Moss phlox (Phlox subulata) blooms reliably in gardens across the country every spring. In my garden, the florescent pink flowers erupt into a showy ground-hugging mass for three or four weeks. For the rest of the year it takes a backseat, but the evergreen, needlelike foliage makes a solid bright green mass that is a perfect background for the brightly colored summer flowers that follow.
Grandmother called this plant thrift, but it also goes by such common names as moss phlox, creeping phlox, ground pink, and moss pink. A drive along almost any country road in early spring will attest to the survivability and tenacity of this plant. In many instances it has grown in the same place for many years with little attention from the gardener.
Moss phlox is an evergreen, mat-forming, perennial that grows three to six inches tall. Clusters of five-petaled flowers literally cover the entire plant in spring. Clumps gradually spread as stolons creep over the ground and eventually cover an area approximately 18 to 24 inches in diameter. Recommended for Zones 3-9, it is not surprising that gardeners in most areas of the United States can grow this tough-as-nails perennial with no difficulty.
Given a modicum of care, moss phlox will grow well if thought is given to its placement and preferences at planting time. Choose a place in sun to partial shade. While preference is for moist, well-drained soil with a neutral to slightly alkaline pH, it is very tolerant and adapts well to dry, sandy, and acidic soil. A light application of slow-release fertilizer in spring will keep it growing well.
Plants are readily available at nurseries in spring, or if you know someone who has it growing in their garden, it can be easily shared. Most gardeners are happy to dig a shovelful with roots attached from the edge of a clump. If the clump is too young or too small to be divided, ask for a few cuttings, for they are easily rooted.
Once established very little care is needed. Plants can invigorated and lush new growth encouraged by cutting back by about one-third to halfway immediately after flowering. Dividing the clumps every three or four years will help to keep them vigorous. Each spring moss phlox appreciates a light application of fertilizer to the soil. During dry weather, water early in the morning until the soil is damp three to four inches deep. Early morning watering allows the plants the longest possible drying time and helps to prevent mildew and rot. Spider mites may attack during hot, dry weather. Treat if necessary.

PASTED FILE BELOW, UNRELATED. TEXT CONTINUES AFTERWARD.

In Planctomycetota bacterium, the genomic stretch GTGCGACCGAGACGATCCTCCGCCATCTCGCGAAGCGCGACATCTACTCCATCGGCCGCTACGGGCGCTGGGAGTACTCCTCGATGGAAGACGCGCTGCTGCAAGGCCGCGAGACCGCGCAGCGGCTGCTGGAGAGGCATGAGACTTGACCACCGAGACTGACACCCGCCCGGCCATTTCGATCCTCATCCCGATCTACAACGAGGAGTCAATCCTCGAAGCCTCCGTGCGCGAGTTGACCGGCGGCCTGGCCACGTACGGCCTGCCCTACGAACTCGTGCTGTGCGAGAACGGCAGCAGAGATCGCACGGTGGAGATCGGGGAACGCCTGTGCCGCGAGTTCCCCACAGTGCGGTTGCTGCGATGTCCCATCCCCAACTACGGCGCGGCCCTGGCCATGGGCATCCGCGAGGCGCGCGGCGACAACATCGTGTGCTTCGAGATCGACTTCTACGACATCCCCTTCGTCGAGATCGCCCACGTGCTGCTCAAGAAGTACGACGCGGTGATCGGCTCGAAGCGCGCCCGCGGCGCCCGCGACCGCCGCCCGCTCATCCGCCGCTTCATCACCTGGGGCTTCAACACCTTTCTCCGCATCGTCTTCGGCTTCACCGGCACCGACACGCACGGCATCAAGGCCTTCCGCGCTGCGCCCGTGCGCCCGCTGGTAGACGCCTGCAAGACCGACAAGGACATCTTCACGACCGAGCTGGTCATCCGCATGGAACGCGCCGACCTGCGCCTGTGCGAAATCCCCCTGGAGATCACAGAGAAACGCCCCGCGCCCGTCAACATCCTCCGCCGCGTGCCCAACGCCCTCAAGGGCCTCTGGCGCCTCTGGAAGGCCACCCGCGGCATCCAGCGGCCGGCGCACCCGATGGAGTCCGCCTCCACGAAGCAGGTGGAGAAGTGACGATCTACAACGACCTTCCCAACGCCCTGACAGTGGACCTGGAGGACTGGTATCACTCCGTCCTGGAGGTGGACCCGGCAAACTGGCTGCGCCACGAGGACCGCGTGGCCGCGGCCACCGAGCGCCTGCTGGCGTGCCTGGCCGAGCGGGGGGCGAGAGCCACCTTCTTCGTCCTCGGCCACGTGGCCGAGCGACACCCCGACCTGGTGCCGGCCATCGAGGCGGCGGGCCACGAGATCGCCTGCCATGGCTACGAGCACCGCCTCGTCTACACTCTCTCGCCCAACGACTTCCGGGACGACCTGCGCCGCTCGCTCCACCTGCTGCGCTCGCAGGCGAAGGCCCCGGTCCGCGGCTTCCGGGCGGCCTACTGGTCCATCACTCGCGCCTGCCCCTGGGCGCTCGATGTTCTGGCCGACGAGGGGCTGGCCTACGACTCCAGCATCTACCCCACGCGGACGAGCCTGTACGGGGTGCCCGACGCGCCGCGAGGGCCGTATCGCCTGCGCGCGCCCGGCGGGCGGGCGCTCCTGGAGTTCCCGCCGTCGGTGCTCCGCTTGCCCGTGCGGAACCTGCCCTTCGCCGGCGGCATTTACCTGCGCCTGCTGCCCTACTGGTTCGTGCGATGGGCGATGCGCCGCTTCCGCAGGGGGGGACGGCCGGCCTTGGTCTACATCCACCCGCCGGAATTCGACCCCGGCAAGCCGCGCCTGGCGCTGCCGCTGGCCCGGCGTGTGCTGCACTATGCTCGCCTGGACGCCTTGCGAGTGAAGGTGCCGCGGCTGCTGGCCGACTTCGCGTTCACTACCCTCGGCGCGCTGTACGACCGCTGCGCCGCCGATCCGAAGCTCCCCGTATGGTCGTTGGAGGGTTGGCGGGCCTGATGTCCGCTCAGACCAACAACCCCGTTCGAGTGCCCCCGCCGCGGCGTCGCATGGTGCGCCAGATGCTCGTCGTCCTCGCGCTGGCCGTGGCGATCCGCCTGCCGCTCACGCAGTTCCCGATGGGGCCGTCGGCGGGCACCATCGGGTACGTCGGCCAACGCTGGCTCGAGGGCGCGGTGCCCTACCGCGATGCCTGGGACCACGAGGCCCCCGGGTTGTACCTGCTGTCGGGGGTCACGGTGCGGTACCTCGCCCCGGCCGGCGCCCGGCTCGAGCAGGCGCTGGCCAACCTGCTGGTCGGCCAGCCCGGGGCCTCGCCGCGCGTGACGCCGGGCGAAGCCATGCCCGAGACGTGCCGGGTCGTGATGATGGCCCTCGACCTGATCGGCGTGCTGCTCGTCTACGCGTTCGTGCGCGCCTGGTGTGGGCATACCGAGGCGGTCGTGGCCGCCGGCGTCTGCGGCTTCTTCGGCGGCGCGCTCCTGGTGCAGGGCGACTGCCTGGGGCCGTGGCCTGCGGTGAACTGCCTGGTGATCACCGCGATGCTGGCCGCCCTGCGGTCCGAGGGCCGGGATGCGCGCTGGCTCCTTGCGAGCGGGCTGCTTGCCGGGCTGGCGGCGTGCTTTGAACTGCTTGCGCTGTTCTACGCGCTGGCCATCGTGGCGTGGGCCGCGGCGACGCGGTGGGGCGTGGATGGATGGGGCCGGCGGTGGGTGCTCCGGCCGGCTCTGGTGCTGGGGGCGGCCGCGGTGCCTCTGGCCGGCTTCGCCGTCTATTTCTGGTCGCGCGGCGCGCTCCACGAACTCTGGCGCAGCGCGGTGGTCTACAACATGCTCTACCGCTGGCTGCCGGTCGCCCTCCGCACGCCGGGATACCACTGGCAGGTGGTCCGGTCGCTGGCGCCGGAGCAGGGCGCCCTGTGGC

While these maintenance practices may be needed in a highly visible place in the garden, moss phlox can last for years in thin, sandy or poor soil where the sun beats down relentlessly during the summer and the cold of winter covers it with snow. It may not be as vigorous and showy as it is in a well-tended garden, but that, in itself, may be the key to its longevity.
In the Garden
Use moss phlox at the edge of a border. Its small stature and spreading and draping habit make it a great selection for the top of a wall or in a container where it can cascade down the sides. In rock gardens, these same qualities make it an effective choice since it creeps over rocks and weaves its way among them quite easily.
Choose from many selections of Phlox subulata. At nurseries they may simply be identified by the names of the colors, which may be shades of white, lavender, pink, rose, and red. Specific cultivars include 'Atropurpurea', ‘Emerald Blue', ‘Snowflake', ‘Red Wings', ‘Chattahochee', and many others. See several examples of specific colors and cultivars on Dave's Garden.
Florescent pink is the most commonly seen color of moss phlox. Try some of the more refined colors if you wish. Although I have tried many of the more subtly colored types, this loud pink phlox performs best in my garden. I might tire of it if it lasted all year, but for a couple of weeks in spring it is delightful.
Thanks to Todd Boland for the use of his images which are identified with the Dave's Garden copyright.
About Marie Harrison
Serving as a board member for Valparaiso Garden Club, the Florida Federation of Garden Clubs and the Deep South Region, and National Garden Clubs takes a chunk of my time and attention. Being a Master Flower Show Judge, a Floral Design Instructor, instructor of horticulture for National Garden Clubs, and a University of Florida Master Gardener crowds a bit more into my busy days. In addition to these activities, I contribute regularly to Florida Gardening magazine and other publications. I am author of four gardening books, all published by Pineapple Press, Sarasota, Florida. Read about them and visit me at www.mariesgardenanddesign.com.